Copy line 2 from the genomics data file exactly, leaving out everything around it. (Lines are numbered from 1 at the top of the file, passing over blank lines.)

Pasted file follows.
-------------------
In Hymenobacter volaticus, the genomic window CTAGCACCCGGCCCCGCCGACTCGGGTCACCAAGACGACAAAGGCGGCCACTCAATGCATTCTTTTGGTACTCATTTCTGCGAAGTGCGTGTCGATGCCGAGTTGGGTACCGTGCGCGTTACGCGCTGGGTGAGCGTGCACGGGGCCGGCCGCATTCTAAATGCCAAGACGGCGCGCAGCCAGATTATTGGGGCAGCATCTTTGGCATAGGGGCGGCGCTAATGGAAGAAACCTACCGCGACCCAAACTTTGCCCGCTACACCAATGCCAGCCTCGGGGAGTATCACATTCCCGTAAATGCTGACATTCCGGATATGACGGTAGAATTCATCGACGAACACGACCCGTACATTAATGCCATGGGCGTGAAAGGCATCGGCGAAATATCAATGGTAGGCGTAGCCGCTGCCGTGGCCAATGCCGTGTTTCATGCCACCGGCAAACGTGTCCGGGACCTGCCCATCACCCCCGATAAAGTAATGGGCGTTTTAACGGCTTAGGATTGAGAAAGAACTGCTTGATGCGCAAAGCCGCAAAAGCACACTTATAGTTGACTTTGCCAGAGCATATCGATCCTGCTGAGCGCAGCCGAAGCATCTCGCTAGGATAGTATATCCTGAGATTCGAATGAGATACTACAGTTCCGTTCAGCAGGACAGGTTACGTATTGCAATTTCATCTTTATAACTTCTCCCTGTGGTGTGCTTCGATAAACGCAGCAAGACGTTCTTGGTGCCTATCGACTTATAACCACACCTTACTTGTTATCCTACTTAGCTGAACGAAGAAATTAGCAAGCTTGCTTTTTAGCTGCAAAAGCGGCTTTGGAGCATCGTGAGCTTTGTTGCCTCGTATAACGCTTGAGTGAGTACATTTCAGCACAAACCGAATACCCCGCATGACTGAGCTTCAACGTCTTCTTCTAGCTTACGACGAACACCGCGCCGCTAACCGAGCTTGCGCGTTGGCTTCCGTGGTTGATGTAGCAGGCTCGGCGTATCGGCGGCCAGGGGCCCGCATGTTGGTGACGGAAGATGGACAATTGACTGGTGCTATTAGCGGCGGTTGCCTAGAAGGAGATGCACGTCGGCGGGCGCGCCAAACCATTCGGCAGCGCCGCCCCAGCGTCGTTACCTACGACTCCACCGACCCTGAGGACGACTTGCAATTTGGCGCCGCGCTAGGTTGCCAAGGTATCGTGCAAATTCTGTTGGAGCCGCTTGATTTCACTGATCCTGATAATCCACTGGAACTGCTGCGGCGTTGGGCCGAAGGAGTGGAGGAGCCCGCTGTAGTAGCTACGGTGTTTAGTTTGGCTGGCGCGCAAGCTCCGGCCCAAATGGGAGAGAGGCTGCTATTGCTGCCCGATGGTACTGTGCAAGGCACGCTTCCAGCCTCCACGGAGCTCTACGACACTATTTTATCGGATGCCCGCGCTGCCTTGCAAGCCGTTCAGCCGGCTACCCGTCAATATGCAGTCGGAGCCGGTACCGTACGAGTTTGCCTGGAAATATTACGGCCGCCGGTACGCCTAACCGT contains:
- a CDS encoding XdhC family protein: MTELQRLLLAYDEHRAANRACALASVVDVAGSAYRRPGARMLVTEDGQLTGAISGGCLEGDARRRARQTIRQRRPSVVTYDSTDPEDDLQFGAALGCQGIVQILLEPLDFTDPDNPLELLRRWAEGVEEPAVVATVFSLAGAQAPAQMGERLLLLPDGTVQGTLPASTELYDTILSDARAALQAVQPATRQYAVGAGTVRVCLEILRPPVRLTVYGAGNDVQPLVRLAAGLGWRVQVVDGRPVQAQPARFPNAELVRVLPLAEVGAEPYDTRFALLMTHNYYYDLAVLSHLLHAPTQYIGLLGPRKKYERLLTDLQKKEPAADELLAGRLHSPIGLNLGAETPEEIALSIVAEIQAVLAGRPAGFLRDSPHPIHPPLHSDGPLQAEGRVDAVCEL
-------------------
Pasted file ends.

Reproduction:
- a CDS encoding XdhC family protein: MTELQRLLLAYDEHRAANRACALASVVDVAGSAYRRPGARMLVTEDGQLTGAISGGCLEGDARRRARQTIRQRRPSVVTYDSTDPEDDLQFGAALGCQGIVQILLEPLDFTDPDNPLELLRRWAEGVEEPAVVATVFSLAGAQAPAQMGERLLLLPDGTVQGTLPASTELYDTILSDARAALQAVQPATRQYAVGAGTVRVCLEILRPPVRLTVYGAGNDVQPLVRLAAGLGWRVQVVDGRPVQAQPARFPNAELVRVLPLAEVGAEPYDTRFALLMTHNYYYDLAVLSHLLHAPTQYIGLLGPRKKYERLLTDLQKKEPAADELLAGRLHSPIGLNLGAETPEEIALSIVAEIQAVLAGRPAGFLRDSPHPIHPPLHSDGPLQAEGRVDAVCEL